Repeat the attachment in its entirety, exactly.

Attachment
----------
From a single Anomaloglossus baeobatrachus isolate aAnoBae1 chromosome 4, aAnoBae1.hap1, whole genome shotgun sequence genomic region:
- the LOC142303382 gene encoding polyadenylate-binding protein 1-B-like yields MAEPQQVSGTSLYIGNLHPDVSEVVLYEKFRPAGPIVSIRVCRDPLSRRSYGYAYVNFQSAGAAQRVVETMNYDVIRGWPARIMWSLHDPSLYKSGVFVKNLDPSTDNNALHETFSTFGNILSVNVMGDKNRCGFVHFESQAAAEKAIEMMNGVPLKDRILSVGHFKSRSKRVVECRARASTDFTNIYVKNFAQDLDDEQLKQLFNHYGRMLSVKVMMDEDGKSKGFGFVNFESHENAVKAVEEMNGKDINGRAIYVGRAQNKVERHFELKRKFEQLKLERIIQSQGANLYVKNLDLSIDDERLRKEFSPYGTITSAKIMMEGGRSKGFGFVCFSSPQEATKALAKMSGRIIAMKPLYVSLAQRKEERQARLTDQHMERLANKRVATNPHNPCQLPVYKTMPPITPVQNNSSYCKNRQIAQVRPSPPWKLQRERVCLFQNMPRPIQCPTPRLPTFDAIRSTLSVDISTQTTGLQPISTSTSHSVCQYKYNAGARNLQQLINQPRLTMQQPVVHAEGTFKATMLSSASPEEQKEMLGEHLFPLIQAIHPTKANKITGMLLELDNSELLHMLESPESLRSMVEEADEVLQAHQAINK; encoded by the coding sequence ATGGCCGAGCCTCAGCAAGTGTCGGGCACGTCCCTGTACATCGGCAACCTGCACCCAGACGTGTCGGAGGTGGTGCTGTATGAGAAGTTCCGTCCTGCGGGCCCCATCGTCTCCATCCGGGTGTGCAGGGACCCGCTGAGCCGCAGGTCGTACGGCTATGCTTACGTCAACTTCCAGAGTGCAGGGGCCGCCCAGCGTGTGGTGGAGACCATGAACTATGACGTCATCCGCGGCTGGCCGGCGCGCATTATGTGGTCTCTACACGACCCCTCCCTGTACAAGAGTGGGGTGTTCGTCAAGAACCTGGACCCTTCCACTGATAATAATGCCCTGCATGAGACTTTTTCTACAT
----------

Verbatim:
From a single Anomaloglossus baeobatrachus isolate aAnoBae1 chromosome 4, aAnoBae1.hap1, whole genome shotgun sequence genomic region:
- the LOC142303382 gene encoding polyadenylate-binding protein 1-B-like yields MAEPQQVSGTSLYIGNLHPDVSEVVLYEKFRPAGPIVSIRVCRDPLSRRSYGYAYVNFQSAGAAQRVVETMNYDVIRGWPARIMWSLHDPSLYKSGVFVKNLDPSTDNNALHETFSTFGNILSVNVMGDKNRCGFVHFESQAAAEKAIEMMNGVPLKDRILSVGHFKSRSKRVVECRARASTDFTNIYVKNFAQDLDDEQLKQLFNHYGRMLSVKVMMDEDGKSKGFGFVNFESHENAVKAVEEMNGKDINGRAIYVGRAQNKVERHFELKRKFEQLKLERIIQSQGANLYVKNLDLSIDDERLRKEFSPYGTITSAKIMMEGGRSKGFGFVCFSSPQEATKALAKMSGRIIAMKPLYVSLAQRKEERQARLTDQHMERLANKRVATNPHNPCQLPVYKTMPPITPVQNNSSYCKNRQIAQVRPSPPWKLQRERVCLFQNMPRPIQCPTPRLPTFDAIRSTLSVDISTQTTGLQPISTSTSHSVCQYKYNAGARNLQQLINQPRLTMQQPVVHAEGTFKATMLSSASPEEQKEMLGEHLFPLIQAIHPTKANKITGMLLELDNSELLHMLESPESLRSMVEEADEVLQAHQAINK; encoded by the coding sequence ATGGCCGAGCCTCAGCAAGTGTCGGGCACGTCCCTGTACATCGGCAACCTGCACCCAGACGTGTCGGAGGTGGTGCTGTATGAGAAGTTCCGTCCTGCGGGCCCCATCGTCTCCATCCGGGTGTGCAGGGACCCGCTGAGCCGCAGGTCGTACGGCTATGCTTACGTCAACTTCCAGAGTGCAGGGGCCGCCCAGCGTGTGGTGGAGACCATGAACTATGACGTCATCCGCGGCTGGCCGGCGCGCATTATGTGGTCTCTACACGACCCCTCCCTGTACAAGAGTGGGGTGTTCGTCAAGAACCTGGACCCTTCCACTGATAATAATGCCCTGCATGAGACTTTTTCTACAT